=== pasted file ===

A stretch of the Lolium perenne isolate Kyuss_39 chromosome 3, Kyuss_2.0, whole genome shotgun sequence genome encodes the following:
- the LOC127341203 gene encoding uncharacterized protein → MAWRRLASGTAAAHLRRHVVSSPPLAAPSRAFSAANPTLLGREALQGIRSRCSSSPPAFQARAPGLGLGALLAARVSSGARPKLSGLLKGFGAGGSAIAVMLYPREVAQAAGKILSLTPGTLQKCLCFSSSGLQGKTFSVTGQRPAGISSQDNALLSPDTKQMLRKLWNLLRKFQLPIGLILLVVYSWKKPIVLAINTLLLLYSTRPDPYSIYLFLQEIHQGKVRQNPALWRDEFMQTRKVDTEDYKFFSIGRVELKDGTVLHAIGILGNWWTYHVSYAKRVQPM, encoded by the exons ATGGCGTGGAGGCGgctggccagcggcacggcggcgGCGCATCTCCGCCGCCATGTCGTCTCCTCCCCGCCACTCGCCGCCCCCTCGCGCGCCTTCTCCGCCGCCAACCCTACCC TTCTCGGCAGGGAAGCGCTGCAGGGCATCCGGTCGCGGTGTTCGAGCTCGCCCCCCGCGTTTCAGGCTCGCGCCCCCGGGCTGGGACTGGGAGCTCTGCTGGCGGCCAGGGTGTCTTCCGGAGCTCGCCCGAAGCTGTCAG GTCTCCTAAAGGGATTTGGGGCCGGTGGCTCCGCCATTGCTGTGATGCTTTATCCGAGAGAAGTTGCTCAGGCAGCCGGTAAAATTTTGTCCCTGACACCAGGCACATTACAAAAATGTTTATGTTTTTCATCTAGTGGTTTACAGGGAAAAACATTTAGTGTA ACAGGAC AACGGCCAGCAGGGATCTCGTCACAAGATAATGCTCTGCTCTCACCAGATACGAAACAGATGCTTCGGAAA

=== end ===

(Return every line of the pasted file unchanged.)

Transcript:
A stretch of the Lolium perenne isolate Kyuss_39 chromosome 3, Kyuss_2.0, whole genome shotgun sequence genome encodes the following:
- the LOC127341203 gene encoding uncharacterized protein → MAWRRLASGTAAAHLRRHVVSSPPLAAPSRAFSAANPTLLGREALQGIRSRCSSSPPAFQARAPGLGLGALLAARVSSGARPKLSGLLKGFGAGGSAIAVMLYPREVAQAAGKILSLTPGTLQKCLCFSSSGLQGKTFSVTGQRPAGISSQDNALLSPDTKQMLRKLWNLLRKFQLPIGLILLVVYSWKKPIVLAINTLLLLYSTRPDPYSIYLFLQEIHQGKVRQNPALWRDEFMQTRKVDTEDYKFFSIGRVELKDGTVLHAIGILGNWWTYHVSYAKRVQPM, encoded by the exons ATGGCGTGGAGGCGgctggccagcggcacggcggcgGCGCATCTCCGCCGCCATGTCGTCTCCTCCCCGCCACTCGCCGCCCCCTCGCGCGCCTTCTCCGCCGCCAACCCTACCC TTCTCGGCAGGGAAGCGCTGCAGGGCATCCGGTCGCGGTGTTCGAGCTCGCCCCCCGCGTTTCAGGCTCGCGCCCCCGGGCTGGGACTGGGAGCTCTGCTGGCGGCCAGGGTGTCTTCCGGAGCTCGCCCGAAGCTGTCAG GTCTCCTAAAGGGATTTGGGGCCGGTGGCTCCGCCATTGCTGTGATGCTTTATCCGAGAGAAGTTGCTCAGGCAGCCGGTAAAATTTTGTCCCTGACACCAGGCACATTACAAAAATGTTTATGTTTTTCATCTAGTGGTTTACAGGGAAAAACATTTAGTGTA ACAGGAC AACGGCCAGCAGGGATCTCGTCACAAGATAATGCTCTGCTCTCACCAGATACGAAACAGATGCTTCGGAAA